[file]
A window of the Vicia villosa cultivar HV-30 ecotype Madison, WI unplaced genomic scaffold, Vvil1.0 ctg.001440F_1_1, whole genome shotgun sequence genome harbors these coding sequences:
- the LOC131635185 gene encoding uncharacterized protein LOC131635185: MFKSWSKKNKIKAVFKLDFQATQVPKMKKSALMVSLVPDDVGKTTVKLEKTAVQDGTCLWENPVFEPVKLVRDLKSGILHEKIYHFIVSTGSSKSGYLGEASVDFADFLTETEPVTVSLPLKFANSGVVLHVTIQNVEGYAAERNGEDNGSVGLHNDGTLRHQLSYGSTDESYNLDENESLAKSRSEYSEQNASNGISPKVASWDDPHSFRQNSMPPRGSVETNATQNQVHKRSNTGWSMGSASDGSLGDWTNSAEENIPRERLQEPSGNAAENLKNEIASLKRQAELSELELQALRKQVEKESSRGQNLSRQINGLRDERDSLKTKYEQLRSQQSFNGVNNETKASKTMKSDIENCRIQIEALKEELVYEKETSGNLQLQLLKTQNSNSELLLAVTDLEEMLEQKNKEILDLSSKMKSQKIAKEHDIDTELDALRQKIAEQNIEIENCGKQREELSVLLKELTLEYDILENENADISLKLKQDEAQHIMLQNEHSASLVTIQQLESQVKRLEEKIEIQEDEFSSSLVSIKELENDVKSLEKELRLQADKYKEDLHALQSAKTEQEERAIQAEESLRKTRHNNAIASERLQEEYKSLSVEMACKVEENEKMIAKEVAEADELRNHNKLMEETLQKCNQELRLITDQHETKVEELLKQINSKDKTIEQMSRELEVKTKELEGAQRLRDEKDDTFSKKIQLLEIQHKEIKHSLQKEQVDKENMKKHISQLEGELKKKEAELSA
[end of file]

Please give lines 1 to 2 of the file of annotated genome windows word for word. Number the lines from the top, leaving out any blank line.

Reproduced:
A window of the Vicia villosa cultivar HV-30 ecotype Madison, WI unplaced genomic scaffold, Vvil1.0 ctg.001440F_1_1, whole genome shotgun sequence genome harbors these coding sequences:
- the LOC131635185 gene encoding uncharacterized protein LOC131635185: MFKSWSKKNKIKAVFKLDFQATQVPKMKKSALMVSLVPDDVGKTTVKLEKTAVQDGTCLWENPVFEPVKLVRDLKSGILHEKIYHFIVSTGSSKSGYLGEASVDFADFLTETEPVTVSLPLKFANSGVVLHVTIQNVEGYAAERNGEDNGSVGLHNDGTLRHQLSYGSTDESYNLDENESLAKSRSEYSEQNASNGISPKVASWDDPHSFRQNSMPPRGSVETNATQNQVHKRSNTGWSMGSASDGSLGDWTNSAEENIPRERLQEPSGNAAENLKNEIASLKRQAELSELELQALRKQVEKESSRGQNLSRQINGLRDERDSLKTKYEQLRSQQSFNGVNNETKASKTMKSDIENCRIQIEALKEELVYEKETSGNLQLQLLKTQNSNSELLLAVTDLEEMLEQKNKEILDLSSKMKSQKIAKEHDIDTELDALRQKIAEQNIEIENCGKQREELSVLLKELTLEYDILENENADISLKLKQDEAQHIMLQNEHSASLVTIQQLESQVKRLEEKIEIQEDEFSSSLVSIKELENDVKSLEKELRLQADKYKEDLHALQSAKTEQEERAIQAEESLRKTRHNNAIASERLQEEYKSLSVEMACKVEENEKMIAKEVAEADELRNHNKLMEETLQKCNQELRLITDQHETKVEELLKQINSKDKTIEQMSRELEVKTKELEGAQRLRDEKDDTFSKKIQLLEIQHKEIKHSLQKEQVDKENMKKHISQLEGELKKKEAELSA